ppt - PRIMA

builderanthologyAI and Robotics

Oct 19, 2013 (3 years and 10 months ago)

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1

Formation et Analyse d’Images

Session 5 and 6

Daniela Hall

24 October 2005

2

Course Overview


Session 1 (19/09/05)


Overview


Human vision


Homogenous coordinates


Camera models


Session 2 (26/09/05)


Tensor notation


Image transformations


Homography computation


Session 3 (3/10/05)


Camera calibration


Reflection models


Color spaces


Session 4 (10/10/05)


Pixel based image analysis


17/10/05 course is replaced by Modelisation surfacique

3

Course overview


Session 5 + 6 (24/10/05) 9:45


12:45


Contrast description


Hough transform


Session 7 (7/11/05)


Kalman filter


Session 8 (14/11/05)


Tracking of regions, pixels, and lines


Session 9 (21/11/05)


Gaussian filter operators


Session 10 (5/12/05)


Scale Space


Session 11 (12/12/05)


Stereo vision


Epipolar geometry


Session 12 (16/01/06): exercises and questions


4

Exercise


Your company asks you to
build a cheap traffic light
monitoring system. You have
a camera that observes a
traffic light and should emit
events when the light changes
the color. How would you
proceed.

5

Session overview

1.
Contrast description

2.
Hough transform

6

Feature extraction in computer
vision


The goal of feature extraction is


Reduce the amount of information


Simplify the interpretation


Preserve the information necessary for further
processing (task dependent)


The ideal feature extraction alogrithm is invariant


Invariance: the observation is the same independent of
the view point and illumination.


Contours are good candidates for invariant feature
extraction


7

Contrast


Contrast can be caused by


Change in surface orientation (discontinuity in depth)


useful for description of polyhedrical objects


Limit of a shadow


useful to recognize 3D object form


Texture on a surface


independent of surface, can be used to recover the texture


Reflections


depends on view point and illumination



8

Contrast detection process

Image

processing

Image

analysis

image

intermediate

image

representation

image

description

9

Contrast detection methods


Search for extremum in 1
st

derivative


Search for zero crossing in 2
nd

derivative

10

Contrast detection

Step edge

Smoothed

step edge

First derivative

Second derivative

(white pos,

yellow negative)

11

Image processing tools


Let s(i), f(i) be two real discrete signals


s(i) has Ns discrete values on the interval 0<=i<=Smax


f(i) has Nf discrete values on the interval 0<=i<=Fmax


Pmax=min{Smax,Fmax}


s(i)=0 for all i<0, Smax<i


f(i)=0 for all i<0, Fmax<i


The scalar product of s(i) and f(i) is a scalar p




12

Correlation and convolution


Correlation is a scalar product with an offset
k over all values of k.




Convolution is a correlation where one of
the signals is flipped (i
-
k)
-
>(Fmax
-
1)
-
(i
-
k)

13

Contrast detection


Roberst contrast detector


Sobel contrast detector


Difference filters

14

Roberts contrast detector


Consists of two masks

m1(i,j)= and m2(i,j)=


1
0

0
-
1

0 1

-
1 0

Compute correlation

for n=1,2:

Contrast magnitude

Contrast direction

15

Roberst contrast detector


The detector is very sensitive to high
frequency noise.


This sensitivity can be reduced by a low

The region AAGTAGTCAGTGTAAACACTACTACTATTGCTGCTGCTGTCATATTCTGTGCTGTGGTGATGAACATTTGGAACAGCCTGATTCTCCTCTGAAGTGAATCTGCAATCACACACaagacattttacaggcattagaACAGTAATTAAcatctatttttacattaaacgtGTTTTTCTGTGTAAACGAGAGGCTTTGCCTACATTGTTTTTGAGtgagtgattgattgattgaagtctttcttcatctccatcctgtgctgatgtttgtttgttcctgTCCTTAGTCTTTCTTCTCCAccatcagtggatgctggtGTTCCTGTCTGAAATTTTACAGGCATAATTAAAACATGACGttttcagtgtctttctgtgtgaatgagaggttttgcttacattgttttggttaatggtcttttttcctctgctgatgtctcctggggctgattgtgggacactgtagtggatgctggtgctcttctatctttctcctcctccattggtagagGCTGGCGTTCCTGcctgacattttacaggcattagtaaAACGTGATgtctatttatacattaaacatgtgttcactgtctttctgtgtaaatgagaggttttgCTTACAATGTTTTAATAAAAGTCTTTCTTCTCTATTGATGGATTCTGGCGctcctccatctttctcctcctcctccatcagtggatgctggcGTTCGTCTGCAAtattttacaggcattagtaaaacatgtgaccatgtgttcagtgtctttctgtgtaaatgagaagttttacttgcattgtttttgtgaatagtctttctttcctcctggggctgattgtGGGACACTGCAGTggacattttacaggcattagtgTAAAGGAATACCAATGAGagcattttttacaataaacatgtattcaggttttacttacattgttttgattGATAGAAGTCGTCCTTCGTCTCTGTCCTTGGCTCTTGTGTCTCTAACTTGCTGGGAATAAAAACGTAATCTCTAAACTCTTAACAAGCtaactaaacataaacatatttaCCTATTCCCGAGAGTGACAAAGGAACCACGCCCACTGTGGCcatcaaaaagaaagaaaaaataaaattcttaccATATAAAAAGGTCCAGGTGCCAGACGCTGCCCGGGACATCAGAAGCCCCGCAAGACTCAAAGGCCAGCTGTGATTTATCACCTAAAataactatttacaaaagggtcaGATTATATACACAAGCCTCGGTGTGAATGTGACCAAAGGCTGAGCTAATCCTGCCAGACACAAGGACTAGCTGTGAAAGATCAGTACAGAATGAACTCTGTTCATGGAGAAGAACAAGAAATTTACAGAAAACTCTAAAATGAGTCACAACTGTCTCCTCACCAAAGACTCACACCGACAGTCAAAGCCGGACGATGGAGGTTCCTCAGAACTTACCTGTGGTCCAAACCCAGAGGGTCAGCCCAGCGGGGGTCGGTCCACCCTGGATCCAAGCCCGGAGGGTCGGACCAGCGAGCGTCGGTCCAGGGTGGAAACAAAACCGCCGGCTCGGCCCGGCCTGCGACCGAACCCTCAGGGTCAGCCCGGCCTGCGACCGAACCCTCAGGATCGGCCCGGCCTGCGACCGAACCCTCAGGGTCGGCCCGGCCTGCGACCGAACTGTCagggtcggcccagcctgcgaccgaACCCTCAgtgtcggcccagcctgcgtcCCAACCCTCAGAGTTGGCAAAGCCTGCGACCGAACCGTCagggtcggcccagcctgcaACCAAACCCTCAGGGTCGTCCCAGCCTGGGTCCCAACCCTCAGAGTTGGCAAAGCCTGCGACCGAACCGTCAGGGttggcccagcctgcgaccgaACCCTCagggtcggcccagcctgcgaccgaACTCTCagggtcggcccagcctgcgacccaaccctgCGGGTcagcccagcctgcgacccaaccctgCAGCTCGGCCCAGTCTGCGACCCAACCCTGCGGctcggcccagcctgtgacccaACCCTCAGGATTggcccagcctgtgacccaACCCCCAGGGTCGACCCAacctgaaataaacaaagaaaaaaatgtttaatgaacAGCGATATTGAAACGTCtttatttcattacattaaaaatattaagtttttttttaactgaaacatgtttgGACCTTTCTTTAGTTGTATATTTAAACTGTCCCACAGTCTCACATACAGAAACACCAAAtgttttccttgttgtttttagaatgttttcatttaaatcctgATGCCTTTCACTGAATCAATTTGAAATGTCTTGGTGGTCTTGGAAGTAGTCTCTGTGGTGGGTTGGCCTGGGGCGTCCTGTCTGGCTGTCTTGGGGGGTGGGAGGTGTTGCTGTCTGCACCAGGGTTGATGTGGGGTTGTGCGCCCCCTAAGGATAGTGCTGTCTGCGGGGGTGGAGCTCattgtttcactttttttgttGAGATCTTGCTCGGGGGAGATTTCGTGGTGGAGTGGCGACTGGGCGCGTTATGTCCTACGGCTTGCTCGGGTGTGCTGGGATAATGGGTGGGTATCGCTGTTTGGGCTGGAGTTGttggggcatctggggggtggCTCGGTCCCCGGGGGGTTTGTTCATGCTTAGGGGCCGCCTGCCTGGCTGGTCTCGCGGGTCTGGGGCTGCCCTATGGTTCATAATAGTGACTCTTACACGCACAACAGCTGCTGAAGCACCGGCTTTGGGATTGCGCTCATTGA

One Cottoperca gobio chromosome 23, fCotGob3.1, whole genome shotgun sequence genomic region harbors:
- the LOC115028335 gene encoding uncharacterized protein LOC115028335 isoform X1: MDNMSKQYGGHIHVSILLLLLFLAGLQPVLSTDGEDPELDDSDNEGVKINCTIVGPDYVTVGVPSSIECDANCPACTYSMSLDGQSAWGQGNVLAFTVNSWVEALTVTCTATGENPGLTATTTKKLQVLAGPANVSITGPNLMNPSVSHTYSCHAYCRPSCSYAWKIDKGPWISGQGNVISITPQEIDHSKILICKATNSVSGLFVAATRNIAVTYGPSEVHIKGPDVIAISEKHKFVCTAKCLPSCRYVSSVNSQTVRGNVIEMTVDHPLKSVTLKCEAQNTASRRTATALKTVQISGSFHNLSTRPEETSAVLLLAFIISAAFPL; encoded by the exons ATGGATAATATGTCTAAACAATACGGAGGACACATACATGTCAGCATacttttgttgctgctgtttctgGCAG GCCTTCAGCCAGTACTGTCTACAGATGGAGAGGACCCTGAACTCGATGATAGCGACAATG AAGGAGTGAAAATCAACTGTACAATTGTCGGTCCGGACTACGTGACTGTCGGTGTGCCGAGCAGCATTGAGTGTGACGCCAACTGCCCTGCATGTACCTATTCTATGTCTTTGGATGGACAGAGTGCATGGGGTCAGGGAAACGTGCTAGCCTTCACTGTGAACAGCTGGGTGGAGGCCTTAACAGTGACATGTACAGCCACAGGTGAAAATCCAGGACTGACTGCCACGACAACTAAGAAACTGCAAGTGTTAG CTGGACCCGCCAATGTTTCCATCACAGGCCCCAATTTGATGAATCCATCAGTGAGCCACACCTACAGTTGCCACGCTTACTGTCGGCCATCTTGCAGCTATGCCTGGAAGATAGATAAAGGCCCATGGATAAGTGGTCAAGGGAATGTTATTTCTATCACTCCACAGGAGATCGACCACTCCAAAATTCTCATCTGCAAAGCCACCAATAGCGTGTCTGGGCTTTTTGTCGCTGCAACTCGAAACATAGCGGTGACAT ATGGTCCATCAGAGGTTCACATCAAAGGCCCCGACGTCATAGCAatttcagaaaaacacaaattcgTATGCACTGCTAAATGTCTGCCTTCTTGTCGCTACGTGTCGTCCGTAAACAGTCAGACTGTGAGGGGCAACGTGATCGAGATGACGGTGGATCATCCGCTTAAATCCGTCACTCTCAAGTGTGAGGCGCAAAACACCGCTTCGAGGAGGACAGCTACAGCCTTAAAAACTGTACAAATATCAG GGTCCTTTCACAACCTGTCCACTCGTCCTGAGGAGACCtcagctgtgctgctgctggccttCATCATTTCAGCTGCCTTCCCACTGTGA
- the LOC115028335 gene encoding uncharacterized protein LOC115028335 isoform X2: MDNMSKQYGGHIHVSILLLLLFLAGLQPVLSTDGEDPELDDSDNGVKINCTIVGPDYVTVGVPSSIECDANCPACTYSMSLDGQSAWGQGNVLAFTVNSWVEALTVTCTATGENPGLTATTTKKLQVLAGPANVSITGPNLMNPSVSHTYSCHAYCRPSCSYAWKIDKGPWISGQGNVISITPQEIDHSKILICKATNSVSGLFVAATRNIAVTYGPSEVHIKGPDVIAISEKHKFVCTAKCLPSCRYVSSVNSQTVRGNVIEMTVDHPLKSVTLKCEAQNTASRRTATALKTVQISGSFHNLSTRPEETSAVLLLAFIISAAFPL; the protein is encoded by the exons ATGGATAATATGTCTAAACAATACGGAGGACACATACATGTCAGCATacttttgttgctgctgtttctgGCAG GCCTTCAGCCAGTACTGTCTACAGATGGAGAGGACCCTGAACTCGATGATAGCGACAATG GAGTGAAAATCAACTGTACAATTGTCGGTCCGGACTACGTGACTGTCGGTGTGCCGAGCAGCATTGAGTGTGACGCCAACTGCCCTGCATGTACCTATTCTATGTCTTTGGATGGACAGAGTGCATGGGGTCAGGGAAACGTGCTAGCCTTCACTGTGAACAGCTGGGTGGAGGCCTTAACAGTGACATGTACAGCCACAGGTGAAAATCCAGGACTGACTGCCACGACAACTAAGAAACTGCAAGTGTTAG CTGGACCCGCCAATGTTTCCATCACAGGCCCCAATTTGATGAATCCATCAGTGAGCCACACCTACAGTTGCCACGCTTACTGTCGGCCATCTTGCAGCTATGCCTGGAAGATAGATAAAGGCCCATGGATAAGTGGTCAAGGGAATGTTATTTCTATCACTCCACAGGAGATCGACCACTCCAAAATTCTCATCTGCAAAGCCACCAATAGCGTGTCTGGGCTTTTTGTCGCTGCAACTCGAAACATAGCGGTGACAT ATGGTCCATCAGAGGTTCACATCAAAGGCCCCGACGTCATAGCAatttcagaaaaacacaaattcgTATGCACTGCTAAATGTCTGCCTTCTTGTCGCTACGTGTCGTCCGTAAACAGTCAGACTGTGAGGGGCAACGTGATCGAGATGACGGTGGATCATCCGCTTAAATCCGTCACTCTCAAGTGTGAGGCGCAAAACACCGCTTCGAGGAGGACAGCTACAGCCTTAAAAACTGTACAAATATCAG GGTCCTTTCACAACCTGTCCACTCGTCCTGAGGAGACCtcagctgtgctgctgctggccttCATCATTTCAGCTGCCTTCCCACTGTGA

pass filtering.

16

Sobel detector


very popular detector (Duda
-
Hart 1972)


m0(i,j)= m90(i,j)=



This filter can be seen as a convolution of
two components:



m0(i,j)= * m90(i,j)= *

1
0
-
1

2
0
-
2

1 0
-
1

1
2 1

0 0 0

-
1
-
2
-
1

1

2

1

-
1 0 1

-
1

0

1

1 2 1

17

Sobel detector


As for Roberst the amplitude and
orientation are computed by:

Compute correlation

for n=1,2:

Contrast magnitude

Contrast direction

18

Examples

Original image

Roberts detector

Sobel detector

Smoothing by

binomial filters7

Difference

filter
-
1 0 1

Difference

filter
-
1 1

19

Contrast detection by derivatives


Steps:


Smoothing: suppression of noise


Computation of gradient magnitude and orientation


Local extremum detection by hysteresis thresholding


Edge segment extraction

20

Smoothing by binomial filters


Binomial filters are the best approximation of a
discrete Gaussian with integer values.


Binomial filters are generated by n convolutions
of [1 1]



Binomial series: The binomial series is composed
of the coefficients of the polynom

21

The binomial series


The coefficients of the binomial series can
be generated by Pascal’s triangle


1



1 1


1 2 1


1 3 3 1


1 4 6 4 1


1 5 10 10 5 1


1 6 15 20 15 6 1


1 7 21 35 35 21 7 1

1 8 29 56 70 56 29 8 1

Level(n)

0

1

2

3

4

5

6

7

8

Sum

1

2

4

8

16

32

64

128

256

Variance

0

¼

½

¾

1

5/4

6/4

7/4

2

22

Binomial filters


n convolutions of [1 1]


Gain: 2
n


Variance: var{b
n
(m)}=n var{b
1
(m)} = n/4



discrete Gaussian with sigma = 1: 1 4 6 4 1


sigma= 2: 1 8 29 56 70 56 29 8 1


sigma=0.5: 1 2 1

23

Discrete Gaussian filter


discrete Gaussian with sigma = 1: 1 4 6 4 1


Gain: 2
4
=16

G(x,1.0) |0.004|0.054|0.242|0.399|0.242|0.054|0.004|

Example of sampling a 1D Gaussian (sigma=1, R=3) session 4

16 G(x,1.0) |0.064|0.864|3.872|6.384|3.872|0.864|0.064|


24

Contrast detection by derivatives


Steps:


Smoothing: suppression of noise


Computation of gradient magnitude and orientation


Local extremum detection by hysteresis thresholding


Edge segment extraction

25

Difference filters



For a discrete signal lim does not exist




This is equivalent to s(n)*[1/2, 0, ½]




This is equivalent to s(n)*[1,
-
1]


To compute derivatives of a discrete signal, do convolution
with the Gaussian derivative kernel (more details in
session 4)

26

Difference filters


Alternative method to convolution with
Gaussian derivative kernel are the
difference filters.




Smoothing followed by a difference filter is
equivalent to the Sobel operator.

-
1 0 1

-
1


0


1

27

Examples


Original image

Roberts detector

Sobel detector

Smoothing by

binomial filters

Difference

filter
-
1 0 1

Difference

filter
-
1 1

28

Examples

Original image

Roberts detector

Sobel detector

Smoothing by

binomial filters7

Difference

filter
-
1 0 1

Difference

filter
-
1 1

29

Contrast detection by derivatives


Steps:


Smoothing: suppression of noise


Computation of gradient magnitude E(i,j) and direction theta


Local extremum detection and hysteresis thresholding


Edge segment extraction

30

Local extremum detection